Jon Stewart's Rally to Restore Sanity Closing Remarks October 31, 2010
At the end of the Rally to Restore Sanity, Comedian Jon Stewart spoke with sincerity and humor to those in attendance. He outlined problems with the media that interfere with Americans ability to trust and communicate with one another across their differences. And he described the actual America that he knows and sees, outside the distorted 'fun-house mirror' we're shown through Cable TV.
And now I thought we might have a moment however brief, for some sincerity. If that's okay - I know there are boundaries for a comedian-pundit-talker-guy and I'm sure I'll find out tomorrow how I have violated them.
I'm really happy you guys are here. Even if none of us are really quite sure why we are here. Some of you may have seen today as a clarion call for action. Or some of the hipper more ironic cats, as a clarion call for action. Clearly some of you just wanted to see the Air and Space Museum and get royally screwed. And I'm sure a lot of you are just here to have a nice time, and I hope you did.
I know that many of you made a great effort to be here today, and I want you to know that everyone involved with this project worked incredibly hard to make sure that we honor the effort that you put in and give you the best show that we could possibly do. We know your time is valuable and we didn't want to waste it. And we are all extremely honored to get a chance to perform for you in this beautiful place - on the mall in Washington, D.C.
So, uh, what exactly was this? I can't control what people think this was, I can only tell you my intentions. This was not a rally to ridicule people of faith or people of activism or to look down our noses at the heartland or passionate argument, or to suggest that times are not difficult and that we have nothing to fear - they are and we do. But we live now in hard times, not end times. And we can have animus and not be enemies. But unfortunately, one of our main tools in delineating the two, broke. The country's 24 hour political pundit, panic inflictinator did not cause our problems, but its existence makes solving them that much harder. The press can hold its magnifying glass up to our problems, bringing them into focus, illuminating issues heretofore unseen. Or they can use that magnifying glass to light ants on fire, and then perhaps host a week of shows on the sudden, dangerous, flaming-ants epidemic. If we amplify everything, we hear nothing.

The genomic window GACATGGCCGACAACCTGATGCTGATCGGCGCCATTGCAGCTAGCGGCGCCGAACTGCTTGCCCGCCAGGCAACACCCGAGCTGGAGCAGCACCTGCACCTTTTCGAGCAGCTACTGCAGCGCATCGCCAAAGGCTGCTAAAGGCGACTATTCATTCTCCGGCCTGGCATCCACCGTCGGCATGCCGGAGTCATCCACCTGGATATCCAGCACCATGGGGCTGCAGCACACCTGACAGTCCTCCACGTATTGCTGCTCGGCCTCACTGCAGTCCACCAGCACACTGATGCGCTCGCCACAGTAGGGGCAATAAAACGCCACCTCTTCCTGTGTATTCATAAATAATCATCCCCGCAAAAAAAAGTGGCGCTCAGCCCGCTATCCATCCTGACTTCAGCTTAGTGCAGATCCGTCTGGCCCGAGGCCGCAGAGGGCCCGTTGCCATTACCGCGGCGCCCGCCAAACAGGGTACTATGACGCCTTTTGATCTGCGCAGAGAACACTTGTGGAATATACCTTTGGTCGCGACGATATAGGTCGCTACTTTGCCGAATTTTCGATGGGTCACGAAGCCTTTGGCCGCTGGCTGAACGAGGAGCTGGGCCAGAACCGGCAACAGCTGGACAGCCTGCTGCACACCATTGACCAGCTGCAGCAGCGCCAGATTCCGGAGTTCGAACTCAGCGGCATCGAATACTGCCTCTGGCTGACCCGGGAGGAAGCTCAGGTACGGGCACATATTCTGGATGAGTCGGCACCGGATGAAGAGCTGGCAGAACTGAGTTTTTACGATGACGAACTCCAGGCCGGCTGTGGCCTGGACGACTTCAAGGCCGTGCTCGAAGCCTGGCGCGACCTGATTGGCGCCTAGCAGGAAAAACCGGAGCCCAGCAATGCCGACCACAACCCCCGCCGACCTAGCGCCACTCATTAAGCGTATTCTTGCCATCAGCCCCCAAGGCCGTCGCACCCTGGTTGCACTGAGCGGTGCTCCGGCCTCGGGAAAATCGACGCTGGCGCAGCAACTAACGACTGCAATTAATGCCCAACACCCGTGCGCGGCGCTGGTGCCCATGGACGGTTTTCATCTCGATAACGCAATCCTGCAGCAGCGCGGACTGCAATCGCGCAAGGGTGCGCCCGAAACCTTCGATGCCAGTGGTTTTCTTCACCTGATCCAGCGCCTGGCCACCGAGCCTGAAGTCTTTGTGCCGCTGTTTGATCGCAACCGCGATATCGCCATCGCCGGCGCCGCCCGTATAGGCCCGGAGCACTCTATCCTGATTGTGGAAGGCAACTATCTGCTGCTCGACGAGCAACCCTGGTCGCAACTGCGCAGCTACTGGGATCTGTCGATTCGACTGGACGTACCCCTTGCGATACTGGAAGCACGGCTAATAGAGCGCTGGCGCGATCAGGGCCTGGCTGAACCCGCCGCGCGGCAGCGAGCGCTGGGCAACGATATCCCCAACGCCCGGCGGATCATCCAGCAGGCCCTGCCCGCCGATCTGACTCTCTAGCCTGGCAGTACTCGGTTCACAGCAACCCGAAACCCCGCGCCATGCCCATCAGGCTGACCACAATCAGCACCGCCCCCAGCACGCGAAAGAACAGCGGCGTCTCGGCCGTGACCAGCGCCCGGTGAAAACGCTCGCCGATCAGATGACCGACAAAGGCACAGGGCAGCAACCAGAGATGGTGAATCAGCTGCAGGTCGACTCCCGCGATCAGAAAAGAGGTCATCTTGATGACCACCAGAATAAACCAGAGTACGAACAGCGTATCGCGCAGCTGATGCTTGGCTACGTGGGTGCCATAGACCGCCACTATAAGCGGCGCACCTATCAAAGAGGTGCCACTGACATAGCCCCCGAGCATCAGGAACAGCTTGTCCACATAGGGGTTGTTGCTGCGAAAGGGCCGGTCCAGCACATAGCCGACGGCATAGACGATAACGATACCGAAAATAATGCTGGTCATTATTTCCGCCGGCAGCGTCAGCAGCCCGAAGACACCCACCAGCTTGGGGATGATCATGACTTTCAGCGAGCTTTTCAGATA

There are terrorists, and racists, and Stalinists and theocrats, but those are titles that must be earned - you must have the resume. Not being able to distinguish between real racists and tea-partiers, or real biggots and Juan Williams or Rick Sanchez is an insult, not only those people, but to the racists themselves who have put in the exhausting effort it takes to hate.
Just as the inability to distinguish terrorists from Muslims makes us less safe, not more. The press is our immune system. If it over-reacts to everything, we actually get sicker and perhaps exe-ma. And yet, with that having been said, I feel good - strangely, calmly, good. Because the image of Americans that is reflected back to us by our political, media process is false. It is us through a fun-house mirror, and not the good kind that makes you look slim in the waist and maybe taller, but the kind where you have a giant forehead and an ass shaped like a month old pumpkin. And one eyeball. So why would we work together? Why would you reach across the aisle to a pumpkin-assed, forehead, eyeball monster? If the picture of us were true, of course our inability to solve problems would actually be quite sane and reasonable. Why would you work with Marxists actively subverting our Constitution or racists and homophobes who see no one's humanity but their own?